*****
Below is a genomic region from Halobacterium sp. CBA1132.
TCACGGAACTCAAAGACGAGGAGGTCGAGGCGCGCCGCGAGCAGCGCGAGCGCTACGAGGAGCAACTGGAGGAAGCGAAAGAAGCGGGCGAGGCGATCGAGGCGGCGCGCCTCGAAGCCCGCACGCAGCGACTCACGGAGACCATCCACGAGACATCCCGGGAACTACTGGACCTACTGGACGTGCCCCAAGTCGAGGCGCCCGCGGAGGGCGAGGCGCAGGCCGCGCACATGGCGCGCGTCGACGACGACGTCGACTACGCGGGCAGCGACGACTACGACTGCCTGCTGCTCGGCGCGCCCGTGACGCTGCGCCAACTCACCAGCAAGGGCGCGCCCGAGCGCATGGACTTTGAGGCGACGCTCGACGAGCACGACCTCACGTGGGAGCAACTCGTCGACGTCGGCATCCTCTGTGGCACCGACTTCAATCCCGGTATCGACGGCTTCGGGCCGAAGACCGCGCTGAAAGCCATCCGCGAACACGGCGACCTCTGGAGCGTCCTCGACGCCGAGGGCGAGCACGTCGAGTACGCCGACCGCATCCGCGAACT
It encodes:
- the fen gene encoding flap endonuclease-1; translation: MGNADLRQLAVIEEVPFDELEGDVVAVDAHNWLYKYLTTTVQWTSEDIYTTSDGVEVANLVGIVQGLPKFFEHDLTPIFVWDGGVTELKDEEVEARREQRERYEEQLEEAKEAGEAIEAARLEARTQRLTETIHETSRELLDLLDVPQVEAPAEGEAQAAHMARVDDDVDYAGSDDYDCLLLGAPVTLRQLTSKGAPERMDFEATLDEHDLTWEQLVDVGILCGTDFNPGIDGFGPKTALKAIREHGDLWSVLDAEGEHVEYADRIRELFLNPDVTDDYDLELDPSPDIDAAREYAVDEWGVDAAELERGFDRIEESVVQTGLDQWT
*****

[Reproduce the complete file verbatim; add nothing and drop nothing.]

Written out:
Below is a genomic region from Halobacterium sp. CBA1132.
TCACGGAACTCAAAGACGAGGAGGTCGAGGCGCGCCGCGAGCAGCGCGAGCGCTACGAGGAGCAACTGGAGGAAGCGAAAGAAGCGGGCGAGGCGATCGAGGCGGCGCGCCTCGAAGCCCGCACGCAGCGACTCACGGAGACCATCCACGAGACATCCCGGGAACTACTGGACCTACTGGACGTGCCCCAAGTCGAGGCGCCCGCGGAGGGCGAGGCGCAGGCCGCGCACATGGCGCGCGTCGACGACGACGTCGACTACGCGGGCAGCGACGACTACGACTGCCTGCTGCTCGGCGCGCCCGTGACGCTGCGCCAACTCACCAGCAAGGGCGCGCCCGAGCGCATGGACTTTGAGGCGACGCTCGACGAGCACGACCTCACGTGGGAGCAACTCGTCGACGTCGGCATCCTCTGTGGCACCGACTTCAATCCCGGTATCGACGGCTTCGGGCCGAAGACCGCGCTGAAAGCCATCCGCGAACACGGCGACCTCTGGAGCGTCCTCGACGCCGAGGGCGAGCACGTCGAGTACGCCGACCGCATCCGCGAACT
It encodes:
- the fen gene encoding flap endonuclease-1; translation: MGNADLRQLAVIEEVPFDELEGDVVAVDAHNWLYKYLTTTVQWTSEDIYTTSDGVEVANLVGIVQGLPKFFEHDLTPIFVWDGGVTELKDEEVEARREQRERYEEQLEEAKEAGEAIEAARLEARTQRLTETIHETSRELLDLLDVPQVEAPAEGEAQAAHMARVDDDVDYAGSDDYDCLLLGAPVTLRQLTSKGAPERMDFEATLDEHDLTWEQLVDVGILCGTDFNPGIDGFGPKTALKAIREHGDLWSVLDAEGEHVEYADRIRELFLNPDVTDDYDLELDPSPDIDAAREYAVDEWGVDAAELERGFDRIEESVVQTGLDQWT